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Where the Mets’ payroll stands after the trade for Robinson Cano and Edwin Diaz

The Mets shed some money from their 2019 payroll while adding a long-term commitment to Cano.

MLB: Miami Marlins at New York Mets Andy Marlin-USA TODAY Sports

On Opening Day last year, the New York Mets’ payroll came in just north of $150 million according to Cot’s Contracts. That number placed them in the middle of the pack and resulted in another fourth-place finish. Enter Brodie Van Wagenen, former agent and first-time general manager, who was tasked with repairing the team’s roster while maintaining a reasonable payroll that will likely reside in the $155-$160 million range on Opening Day.

Van Wagenen made his first big splash when he landed Robinson Cano and Edwin Diaz from the Seattle Mariners. In doing so, he strategically chose to absorb $100 of the $120 million owed to Cano—who is still a solid hitter despite his age—over the next five years while acquiring a young, electric arm who is under club control for four more years. It’s a risky move, but one the new GM is well-equipped to make since the team had zero money guaranteed to players following the end of the 2020 season.

One of the focal points of the trade was the $20 million the Mariners are including in the deal. According to Cot’s contracts, the money will cover $5 million in 2019 and $3.75 over the final four years. In the short term, Van Wagenen was able to lower the team’s current payroll figure. The Mets entered the offseason with approximately $92.5 million in salary commitments. In packaging Jay Bruce ($14 million) and Anthony Swarzak ($8.5 million) as part of the deal while adding Cano’s $19 million, the club saved $3.5 million in 2019 while adding a shut-down closer and an impact bat.

Last week, the Mets tendered contract offers to seven of eight eligible players. When factoring in the arbitration raises listed on Cot’s Contracts, the payroll would rise to a little over $129 million for 13 players. When adding in club-controlled players like Brandon Nimmo and Amed Rosario, the 2019 payroll comes in at roughly $136 million, a number which includes the entire cost of Yoenis Cespedes and David Wright’s contracts. That affords Van Wagenen up to $24 million to spend when working off a realistic estimate of $160 million.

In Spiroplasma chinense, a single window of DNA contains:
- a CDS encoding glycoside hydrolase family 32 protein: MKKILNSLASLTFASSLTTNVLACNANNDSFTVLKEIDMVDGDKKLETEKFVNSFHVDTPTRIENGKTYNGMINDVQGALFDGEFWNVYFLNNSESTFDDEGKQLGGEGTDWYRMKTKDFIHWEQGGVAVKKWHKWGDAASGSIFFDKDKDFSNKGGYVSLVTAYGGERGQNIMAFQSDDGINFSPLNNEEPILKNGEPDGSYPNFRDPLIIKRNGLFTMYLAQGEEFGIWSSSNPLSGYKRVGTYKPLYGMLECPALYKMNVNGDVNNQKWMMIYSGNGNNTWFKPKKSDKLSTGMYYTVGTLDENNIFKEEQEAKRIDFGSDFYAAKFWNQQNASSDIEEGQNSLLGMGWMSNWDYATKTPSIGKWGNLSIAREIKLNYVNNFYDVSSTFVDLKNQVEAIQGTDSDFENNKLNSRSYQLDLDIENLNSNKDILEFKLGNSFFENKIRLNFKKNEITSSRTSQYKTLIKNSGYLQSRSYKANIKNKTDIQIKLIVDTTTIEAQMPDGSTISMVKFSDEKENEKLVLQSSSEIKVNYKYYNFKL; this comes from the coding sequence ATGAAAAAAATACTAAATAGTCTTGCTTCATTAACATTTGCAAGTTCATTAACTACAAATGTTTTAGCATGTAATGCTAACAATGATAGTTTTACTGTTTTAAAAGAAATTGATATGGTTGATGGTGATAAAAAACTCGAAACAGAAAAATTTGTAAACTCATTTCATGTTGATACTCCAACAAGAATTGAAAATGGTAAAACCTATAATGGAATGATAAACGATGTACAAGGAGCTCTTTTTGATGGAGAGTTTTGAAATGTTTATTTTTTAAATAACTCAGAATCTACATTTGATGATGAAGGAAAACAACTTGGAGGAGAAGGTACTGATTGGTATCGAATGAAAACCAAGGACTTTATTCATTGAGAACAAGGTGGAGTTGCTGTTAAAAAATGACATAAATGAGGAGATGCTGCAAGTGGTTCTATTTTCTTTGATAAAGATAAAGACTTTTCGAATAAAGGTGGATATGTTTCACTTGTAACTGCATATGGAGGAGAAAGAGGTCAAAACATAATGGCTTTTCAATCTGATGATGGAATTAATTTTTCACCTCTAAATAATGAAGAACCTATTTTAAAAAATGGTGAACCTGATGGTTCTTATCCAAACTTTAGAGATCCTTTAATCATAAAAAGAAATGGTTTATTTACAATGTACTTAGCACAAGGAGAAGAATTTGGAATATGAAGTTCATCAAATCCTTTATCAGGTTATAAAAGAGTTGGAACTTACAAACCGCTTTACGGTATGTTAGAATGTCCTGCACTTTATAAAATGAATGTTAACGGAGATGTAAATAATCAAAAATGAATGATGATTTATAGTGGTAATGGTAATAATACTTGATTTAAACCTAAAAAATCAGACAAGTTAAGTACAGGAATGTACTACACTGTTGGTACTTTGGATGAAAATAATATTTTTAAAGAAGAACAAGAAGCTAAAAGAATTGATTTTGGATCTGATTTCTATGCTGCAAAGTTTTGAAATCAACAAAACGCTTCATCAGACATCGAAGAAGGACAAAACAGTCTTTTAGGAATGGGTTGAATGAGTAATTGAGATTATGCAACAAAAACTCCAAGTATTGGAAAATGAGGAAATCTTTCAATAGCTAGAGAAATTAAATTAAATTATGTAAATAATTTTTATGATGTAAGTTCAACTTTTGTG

Mets 2019 Payroll

Player 2019 Salary
Player 2019 Salary
Yoenis Cespedes $29,000,000
Robinson Cano $19,000,000
David Wright $15,000,000
Jacob deGrom* $15,000,000
Todd Frazier $9,000,000
Juan Lagares $9,000,000
Jason Vargas $8,000,000
Noah Syndergaard* $6,750,000
Zack Wheeler* $5,750,000
Travis d'Arnaud* $4,000,000
Michael Conforto* $3,750,000
Steven Matz* $3,000,000
Kevin Plawecki* $2,000,000
TOTAL $129,250,000
*Arbitration Estimate from Cot's Contracts

In 2020, the Mets will shed Todd Frazier from the payroll and will also likely not exercise the team options on starter Jason Vargas and center fielder Juan Lagares. Other notable free agents include Travis d’Arnaud and Zack Wheeler, both of whom have been with the team since 2013. The recently-acquired Diaz will be entering his first year of arbitration and should be due for a significant raise, as will Nimmo and Robert Gsellman. At this time, the Mets have about $64 million in guaranteed commitments for next season, with 11 arbitration-eligible players on the 25-man roster. Cespedes and Wright’s contracts will also officially come off the books at the conclusion of the 2020 season, which leaves Cano as the only player under contract going into 2021.

In the long-term, the possibilities are endless and the Mets have the opportunity to positively shape their team starting with the current offseason. One of the main areas the club will need to address is their starting pitching. After Wheeler, Jacob deGrom, Noah Syndergaard, and Steven Matz will become free agents in 2021, 2022, and 2022, respectively. Locking up their young starting pitchers — at the very least, the reigning Cy Young winner — should be one of Brodie’s main goals this offseason.

Beyond the rotation, Michael Conforto, Nimmo, and Rosario are arbitration-eligible through 2022, 2023, and 2023, respectively, and could also be considered for team-friendly, long-term deals in the not-too-distant future. The lack of commitment should also encourage the team to make to make a big splash and sign Bryce Harper or, at the very least, spread the money around and sign a number of players that can fill a multitude of needs.

The question of payroll is constantly looming over the team’s head in the post-Madoff era, and it’s understandably an issue that surfaces whenever the team makes a big roster move. Luckily, a lack of long-term commitments should afford Van Wagenen the opportunity to continue to act boldly this offseason as he shapes not just the short-term (2019, 2020) roster, but the long-term plan as well.